For Approval: GPLv3

Matthew Flaschen matthew.flaschen at
Fri Aug 31 19:33:36 UTC 2007

Chris Travers wrote:
>> Why?  If the copyright holder allows the distributor this "editorial
>> control" (I think this is a poor choice of words), what's the problem?
>> I'm looking for something a little more precise than "all manner of red
>> flags".

I note that you haven't answered this question.  This is what it all
comes down to:  Why can't I do this if the copyright holder lets me?

>> As you know, that's contrary to the express wording.
> Yes, unfortunately, the express wording seems to my mind to be at odds
> with any normal contractual relationship....

Yes, that's what people said about all free software licenses initially,
 especially GPLv2.  But you're going to be hard-pressed to argue this
part of the license is somehow illegal.  And I don't care whether it's

> Sure, and that creates a new contractual relationship governed by the
> GPL3.  This would be acceptable to my mind.

It's not a question of what's acceptable to your mind.  It's a question
of what's legal, and the license makes that quite clear (without
violating any existing laws).

>> By serious questions, you seem to mean vague misgivings.
> Ok, I have asked two questions:
> 1)  Who are the parties to the contract?
> 2)  What rights does the contract grant?

If we interpret it as contract(s), I would suppose:

Author forms contract with distributor, agreeing that distributor can
distribute, modify, remove extra permissions, etc., provided conditions
of GPL are met.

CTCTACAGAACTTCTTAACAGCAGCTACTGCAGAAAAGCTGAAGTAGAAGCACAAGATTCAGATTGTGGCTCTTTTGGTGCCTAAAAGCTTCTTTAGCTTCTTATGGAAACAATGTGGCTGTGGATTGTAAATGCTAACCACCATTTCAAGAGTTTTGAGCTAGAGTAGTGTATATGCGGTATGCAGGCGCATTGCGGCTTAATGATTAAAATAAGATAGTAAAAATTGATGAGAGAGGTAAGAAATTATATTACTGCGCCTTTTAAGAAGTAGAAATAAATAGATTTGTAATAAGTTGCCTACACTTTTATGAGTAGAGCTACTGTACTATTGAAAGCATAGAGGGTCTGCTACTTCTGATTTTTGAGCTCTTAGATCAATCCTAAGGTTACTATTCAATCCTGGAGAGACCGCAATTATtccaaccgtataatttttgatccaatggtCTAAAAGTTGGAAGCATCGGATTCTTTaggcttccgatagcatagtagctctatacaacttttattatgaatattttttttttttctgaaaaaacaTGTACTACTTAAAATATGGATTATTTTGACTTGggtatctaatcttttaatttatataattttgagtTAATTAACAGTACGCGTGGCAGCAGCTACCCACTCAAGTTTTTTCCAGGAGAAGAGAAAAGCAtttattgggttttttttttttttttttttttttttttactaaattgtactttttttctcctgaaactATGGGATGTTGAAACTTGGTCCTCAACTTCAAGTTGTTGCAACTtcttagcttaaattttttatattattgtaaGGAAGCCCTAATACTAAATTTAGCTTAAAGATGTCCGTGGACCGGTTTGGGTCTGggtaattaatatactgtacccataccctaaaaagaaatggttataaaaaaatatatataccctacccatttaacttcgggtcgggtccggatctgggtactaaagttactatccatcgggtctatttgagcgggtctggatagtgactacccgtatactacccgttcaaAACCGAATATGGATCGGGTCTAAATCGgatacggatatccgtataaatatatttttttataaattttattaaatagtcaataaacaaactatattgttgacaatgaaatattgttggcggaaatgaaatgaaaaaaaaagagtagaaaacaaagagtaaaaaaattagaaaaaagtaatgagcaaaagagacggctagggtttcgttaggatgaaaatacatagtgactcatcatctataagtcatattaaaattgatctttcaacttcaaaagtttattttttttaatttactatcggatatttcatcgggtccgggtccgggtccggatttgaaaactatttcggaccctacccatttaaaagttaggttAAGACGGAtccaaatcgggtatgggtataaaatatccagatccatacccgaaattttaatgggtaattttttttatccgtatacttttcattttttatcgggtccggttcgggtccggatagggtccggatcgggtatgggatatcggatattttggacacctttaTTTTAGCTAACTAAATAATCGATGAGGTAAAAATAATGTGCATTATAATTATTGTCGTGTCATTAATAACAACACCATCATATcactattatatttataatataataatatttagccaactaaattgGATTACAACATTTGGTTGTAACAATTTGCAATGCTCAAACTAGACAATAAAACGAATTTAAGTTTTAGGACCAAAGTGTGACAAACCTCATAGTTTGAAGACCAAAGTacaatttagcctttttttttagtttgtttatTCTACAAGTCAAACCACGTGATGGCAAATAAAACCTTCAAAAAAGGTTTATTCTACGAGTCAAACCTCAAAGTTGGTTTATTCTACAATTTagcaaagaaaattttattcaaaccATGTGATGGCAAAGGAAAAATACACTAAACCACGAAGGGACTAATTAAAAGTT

Taking advantage of rights copyright holder just granted, distributor
then removes permissions (doesn't matter if he modified first) from his
distribution, and distributes to end users.

Since GPL is a *public* license, a contract also forms between end user
and copyright holder, granting them all the original permissions for the
copyright holder's code.

> I have gotten "filter theories" from some on this list who suggest that
> the rights are granted through a filter of a third party and thus the
> third party is in control of the rights grant even if he/she is not a
> party to the contract.

What third party?  Are you considering a distributor a third party?
Certainly, the distributor would need to be a party to a license/contract.

> Does removing permissions invalidate the contract  because the consideration offered and accepted are different?

I don't really know what you mean, but consideration is only a formality
in most jurisdictions.  If they're getting any consideration (and the
use of the program would be included) the contract is probably okay.

> However, there seem to be strong differences in interpretation as to
> what that licensee actually got in the license.  Some here say that the
> recipient has the right to make derivative works under any license. 

Of course they do, but they get that permission directly from you
(public license), not through Joe.

> Others say that he doesn't.

Tell me.  Who would stop Joe's recipient from making the derivative
works?  You have to think practically if you're asking practical
questions.  Only you own copyright for the program, so only you could go
after Joe's recipient for any violations.  And you've granted all third
parties (public license), including this recipient, the right to make
derivative works.

Matt Flaschen

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